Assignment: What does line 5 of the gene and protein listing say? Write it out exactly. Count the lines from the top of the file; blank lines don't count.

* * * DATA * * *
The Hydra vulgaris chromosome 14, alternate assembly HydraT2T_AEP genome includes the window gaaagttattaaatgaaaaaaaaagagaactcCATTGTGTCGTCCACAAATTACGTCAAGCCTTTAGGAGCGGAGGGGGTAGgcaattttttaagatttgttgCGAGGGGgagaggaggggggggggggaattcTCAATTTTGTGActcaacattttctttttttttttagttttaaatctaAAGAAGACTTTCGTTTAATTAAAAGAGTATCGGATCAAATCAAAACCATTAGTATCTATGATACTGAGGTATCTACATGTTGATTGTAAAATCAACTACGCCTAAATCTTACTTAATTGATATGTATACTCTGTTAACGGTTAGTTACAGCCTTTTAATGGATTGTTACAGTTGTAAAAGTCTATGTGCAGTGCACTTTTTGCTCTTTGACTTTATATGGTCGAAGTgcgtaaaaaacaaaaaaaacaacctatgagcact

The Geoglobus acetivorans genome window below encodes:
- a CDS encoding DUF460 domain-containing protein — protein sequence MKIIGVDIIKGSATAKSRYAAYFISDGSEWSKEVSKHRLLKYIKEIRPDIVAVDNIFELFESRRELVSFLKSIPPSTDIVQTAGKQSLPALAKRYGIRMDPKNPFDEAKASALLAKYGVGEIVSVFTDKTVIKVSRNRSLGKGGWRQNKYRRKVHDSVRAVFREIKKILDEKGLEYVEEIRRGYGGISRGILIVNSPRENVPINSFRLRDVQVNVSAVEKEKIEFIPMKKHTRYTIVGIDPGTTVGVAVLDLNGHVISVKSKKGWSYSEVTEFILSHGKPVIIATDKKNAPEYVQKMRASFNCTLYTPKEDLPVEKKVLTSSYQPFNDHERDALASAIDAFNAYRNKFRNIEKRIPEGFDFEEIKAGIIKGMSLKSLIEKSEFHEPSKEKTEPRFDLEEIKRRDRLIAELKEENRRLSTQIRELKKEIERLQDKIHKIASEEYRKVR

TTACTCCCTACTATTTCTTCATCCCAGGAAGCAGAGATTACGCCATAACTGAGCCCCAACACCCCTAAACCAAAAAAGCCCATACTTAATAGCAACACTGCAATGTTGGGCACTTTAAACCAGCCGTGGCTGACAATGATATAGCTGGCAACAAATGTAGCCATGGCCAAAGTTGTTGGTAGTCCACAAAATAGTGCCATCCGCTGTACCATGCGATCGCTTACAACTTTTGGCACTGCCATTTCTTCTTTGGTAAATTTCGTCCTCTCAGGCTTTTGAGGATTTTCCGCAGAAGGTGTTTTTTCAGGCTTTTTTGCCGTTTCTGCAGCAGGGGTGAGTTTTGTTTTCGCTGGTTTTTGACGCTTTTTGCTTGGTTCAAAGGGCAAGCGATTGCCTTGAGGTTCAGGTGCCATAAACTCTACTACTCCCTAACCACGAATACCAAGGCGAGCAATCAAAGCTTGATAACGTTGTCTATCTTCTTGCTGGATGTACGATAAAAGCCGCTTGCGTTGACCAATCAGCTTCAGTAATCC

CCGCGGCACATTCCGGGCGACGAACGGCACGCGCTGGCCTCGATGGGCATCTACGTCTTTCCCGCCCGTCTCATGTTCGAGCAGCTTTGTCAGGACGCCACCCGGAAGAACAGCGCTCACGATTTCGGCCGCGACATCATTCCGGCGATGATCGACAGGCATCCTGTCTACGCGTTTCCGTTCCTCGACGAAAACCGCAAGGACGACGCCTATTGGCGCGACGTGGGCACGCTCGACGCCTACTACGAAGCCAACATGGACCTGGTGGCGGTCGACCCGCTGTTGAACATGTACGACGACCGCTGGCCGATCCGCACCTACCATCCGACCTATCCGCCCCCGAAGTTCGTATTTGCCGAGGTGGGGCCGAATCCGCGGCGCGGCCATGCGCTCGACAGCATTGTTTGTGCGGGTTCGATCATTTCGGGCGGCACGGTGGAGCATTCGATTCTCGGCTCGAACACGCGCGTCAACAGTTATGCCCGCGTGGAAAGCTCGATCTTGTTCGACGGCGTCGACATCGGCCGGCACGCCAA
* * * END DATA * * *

CCGCGGCACATTCCGGGCGACGAACGGCACGCGCTGGCCTCGATGGGCATCTACGTCTTTCCCGCCCGTCTCATGTTCGAGCAGCTTTGTCAGGACGCCACCCGGAAGAACAGCGCTCACGATTTCGGCCGCGACATCATTCCGGCGATGATCGACAGGCATCCTGTCTACGCGTTTCCGTTCCTCGACGAAAACCGCAAGGACGACGCCTATTGGCGCGACGTGGGCACGCTCGACGCCTACTACGAAGCCAACATGGACCTGGTGGCGGTCGACCCGCTGTTGAACATGTACGACGACCGCTGGCCGATCCGCACCTACCATCCGACCTATCCGCCCCCGAAGTTCGTATTTGCCGAGGTGGGGCCGAATCCGCGGCGCGGCCATGCGCTCGACAGCATTGTTTGTGCGGGTTCGATCATTTCGGGCGGCACGGTGGAGCATTCGATTCTCGGCTCGAACACGCGCGTCAACAGTTATGCCCGCGTGGAAAGCTCGATCTTGTTCGACGGCGTCGACATCGGCCGGCACGCCAA